World Health Organization wants to “beat” meningitis by 2030

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The call is unpublished. The World Health Organization (WHO) and its partners launched, Tuesday, September 28, the very first global roadmap for “Conquer meningitis by 2030”. Characterized by inflammation of the meninges (the membranes that protect the brain and spinal cord), this disease most often of viral or bacterial origin is transmitted by droplets of respiratory or pharyngeal secretions of infected people. It kills nearly 250,000 people every year, especially in sub-Saharan Africa.

The latest outbreak in Tshopo province in the northeast of the Democratic Republic of the Congo has affected at least 261 people and caused 129 deaths, according to the WHO. “Confirmatory tests carried out by the Institut Pasteur in Paris detected Neisseria meningitidis (also known as meningococcus), one of the bacteria causing the most frequent meningitis and which has the potential to cause large epidemics ”, said the international agency in early September.

By relying on the deployment of effective vaccines already available or in development, the WHO aims to eliminate, by 2030, these epidemics of bacterial meningitis, to halve the number of cases and reduce deaths by 70%. Its strategy: to attack first of all acute bacterial meningitis – the most dangerous – which are caused by four bacteria: meningococcus, but also pneumococcus, Haemophilus influenzae type b (Hib) and group B streptococcus. in fact alone were responsible in 2019 for more than half of the meningitis deaths recorded worldwide.

The initiative echoes the call launched in 2017 by the twenty-six countries of the “African meningitis belt”, recalls Antoine Durupt, WHO project manager. The region, which goes from Senegal to Ethiopia, is in fact particularly affected by epidemics of meningococcal meningitis. Each year, from January to May, it undergoes a “Meningitis season” who can be ” very severe “, notes the expert, recalling the epidemic of 1996-1997 which caused 250,000 contaminations and 25,000 deaths.

Vaccination cannot solve everything

“People have become accustomed to living with this fear of meningitis. This is something that is very much in mind [et qui] can put health systems completely flat, it’s devastating ”, deplores Antoine Durupt, specifying that during the last decade, “More than 10 million cases” have been identified in the area.

With the large-scale deployment of multivalent conjugate vaccines targeting several meningococcal serogroups, as the WHO wishes in its roadmap, the expert foresees “The end of more than a century of epidemic” in this region. “Mass vaccination provides both direct and collective protection, by reducing the carriage and circulation of the bacteria”, he points out, drawing in particular on the lessons learned by the introduction in these countries, in 2010, of a conjugate vaccine against meningococcus A: “There have been no confirmed cases since 2017 in the entire meningitis belt, whereas previously 80 to 85% of cases were caused by serogroup A.”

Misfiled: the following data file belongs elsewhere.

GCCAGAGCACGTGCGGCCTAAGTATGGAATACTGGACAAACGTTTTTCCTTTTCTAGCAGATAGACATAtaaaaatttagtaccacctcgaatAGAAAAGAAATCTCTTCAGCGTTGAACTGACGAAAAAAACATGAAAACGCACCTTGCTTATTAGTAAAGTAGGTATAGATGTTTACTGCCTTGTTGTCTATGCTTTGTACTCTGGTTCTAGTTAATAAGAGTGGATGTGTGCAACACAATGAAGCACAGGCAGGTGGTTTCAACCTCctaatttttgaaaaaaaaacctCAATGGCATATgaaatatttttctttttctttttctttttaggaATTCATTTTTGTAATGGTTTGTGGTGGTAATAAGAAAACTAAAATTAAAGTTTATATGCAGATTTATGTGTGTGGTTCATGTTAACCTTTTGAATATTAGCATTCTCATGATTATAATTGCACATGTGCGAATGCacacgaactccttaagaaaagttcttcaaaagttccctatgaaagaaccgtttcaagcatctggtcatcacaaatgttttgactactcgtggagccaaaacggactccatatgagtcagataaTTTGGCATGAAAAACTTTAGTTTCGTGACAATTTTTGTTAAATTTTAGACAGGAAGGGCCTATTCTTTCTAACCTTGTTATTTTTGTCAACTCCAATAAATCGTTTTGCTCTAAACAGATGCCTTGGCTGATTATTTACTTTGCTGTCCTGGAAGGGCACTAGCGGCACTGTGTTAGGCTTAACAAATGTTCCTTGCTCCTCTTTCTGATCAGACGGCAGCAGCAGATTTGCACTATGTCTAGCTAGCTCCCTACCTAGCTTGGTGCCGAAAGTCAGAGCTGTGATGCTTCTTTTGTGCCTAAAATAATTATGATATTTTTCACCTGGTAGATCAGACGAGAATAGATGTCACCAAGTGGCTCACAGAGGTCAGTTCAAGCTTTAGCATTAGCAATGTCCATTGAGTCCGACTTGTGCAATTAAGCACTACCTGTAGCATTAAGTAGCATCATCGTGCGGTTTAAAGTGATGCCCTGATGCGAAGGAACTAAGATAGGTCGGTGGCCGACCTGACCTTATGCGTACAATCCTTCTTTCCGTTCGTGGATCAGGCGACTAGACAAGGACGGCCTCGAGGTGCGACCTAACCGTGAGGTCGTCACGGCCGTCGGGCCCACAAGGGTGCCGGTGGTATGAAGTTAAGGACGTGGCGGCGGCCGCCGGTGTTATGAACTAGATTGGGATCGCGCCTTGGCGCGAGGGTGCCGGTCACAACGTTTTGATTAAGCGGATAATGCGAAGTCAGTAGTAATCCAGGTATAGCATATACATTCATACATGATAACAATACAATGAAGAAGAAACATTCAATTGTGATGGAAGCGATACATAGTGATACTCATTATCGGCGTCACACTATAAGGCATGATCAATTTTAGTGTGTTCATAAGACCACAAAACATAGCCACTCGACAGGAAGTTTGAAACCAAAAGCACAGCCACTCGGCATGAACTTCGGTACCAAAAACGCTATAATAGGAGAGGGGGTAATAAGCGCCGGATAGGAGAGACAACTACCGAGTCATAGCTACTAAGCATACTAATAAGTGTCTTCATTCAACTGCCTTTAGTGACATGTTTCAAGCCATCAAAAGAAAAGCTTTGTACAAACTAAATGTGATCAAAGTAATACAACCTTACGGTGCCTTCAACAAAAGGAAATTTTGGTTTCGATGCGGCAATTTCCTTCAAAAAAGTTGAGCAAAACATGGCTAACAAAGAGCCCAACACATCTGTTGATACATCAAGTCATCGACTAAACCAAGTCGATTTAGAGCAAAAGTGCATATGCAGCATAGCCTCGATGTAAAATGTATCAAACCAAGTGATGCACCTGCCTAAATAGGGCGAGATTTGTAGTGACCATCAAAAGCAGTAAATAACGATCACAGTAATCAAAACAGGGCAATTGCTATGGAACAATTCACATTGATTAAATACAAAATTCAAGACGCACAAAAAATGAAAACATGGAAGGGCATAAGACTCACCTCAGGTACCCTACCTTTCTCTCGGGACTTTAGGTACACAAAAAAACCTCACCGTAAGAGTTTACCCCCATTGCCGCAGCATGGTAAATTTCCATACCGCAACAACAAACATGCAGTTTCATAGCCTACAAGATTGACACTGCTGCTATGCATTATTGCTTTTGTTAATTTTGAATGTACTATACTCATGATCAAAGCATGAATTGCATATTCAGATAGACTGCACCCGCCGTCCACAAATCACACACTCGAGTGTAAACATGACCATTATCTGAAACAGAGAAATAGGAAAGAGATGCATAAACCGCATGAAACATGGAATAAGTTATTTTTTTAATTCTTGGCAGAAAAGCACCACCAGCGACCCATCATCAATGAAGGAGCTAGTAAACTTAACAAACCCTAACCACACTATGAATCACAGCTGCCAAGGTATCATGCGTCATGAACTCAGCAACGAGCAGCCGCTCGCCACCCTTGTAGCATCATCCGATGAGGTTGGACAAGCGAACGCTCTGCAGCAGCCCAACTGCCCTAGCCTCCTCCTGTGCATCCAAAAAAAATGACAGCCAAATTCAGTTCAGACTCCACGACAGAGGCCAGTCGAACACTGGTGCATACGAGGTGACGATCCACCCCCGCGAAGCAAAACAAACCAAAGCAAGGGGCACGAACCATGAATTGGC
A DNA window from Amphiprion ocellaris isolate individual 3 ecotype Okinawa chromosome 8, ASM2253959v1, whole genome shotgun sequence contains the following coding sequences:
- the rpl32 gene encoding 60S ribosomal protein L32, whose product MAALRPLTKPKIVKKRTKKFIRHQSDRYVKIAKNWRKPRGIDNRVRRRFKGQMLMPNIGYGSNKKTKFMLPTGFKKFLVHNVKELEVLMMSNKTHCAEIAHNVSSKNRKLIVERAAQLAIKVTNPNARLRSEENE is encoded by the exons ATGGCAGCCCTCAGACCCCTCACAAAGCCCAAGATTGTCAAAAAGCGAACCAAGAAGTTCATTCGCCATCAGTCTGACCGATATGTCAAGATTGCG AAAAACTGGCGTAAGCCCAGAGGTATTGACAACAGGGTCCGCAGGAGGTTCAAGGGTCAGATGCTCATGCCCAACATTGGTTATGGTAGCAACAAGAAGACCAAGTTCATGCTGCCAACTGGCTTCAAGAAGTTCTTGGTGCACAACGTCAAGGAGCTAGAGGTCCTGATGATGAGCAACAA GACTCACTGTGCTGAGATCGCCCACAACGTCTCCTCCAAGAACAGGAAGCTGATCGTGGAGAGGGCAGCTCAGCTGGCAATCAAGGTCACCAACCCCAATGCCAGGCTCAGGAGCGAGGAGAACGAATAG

WHO is therefore focusing on obtaining high vaccination coverage in all countries with the vaccines already available (which target meningococcus, pneumococcus and Haemophilus influenzae type b), on the development of new, more affordable vaccines that can be supported and deployed by the Gavi Vaccine Alliance, and on improving strategies to prevent and control disease outbreaks.

But vaccination cannot solve everything. The international agency stresses the need for strengthening rapid diagnosis and access to treatment for patients, better epidemiological surveillance to detect cases and guide prevention and control efforts, as well as better monitoring of patients and their sequelae, the disease leading in 20% of cases to long-term disability.

The fifth and last pillar of the strategy relates to raising public awareness, empowering actors in the implementation of national plans and affirming the right to prevention, care and follow-up services. According to Antoine Durupt, the WHO is planning an annual monitoring of the global implementation of this roadmap, which was adopted by all Member States at the World Health Assembly in November 2020.

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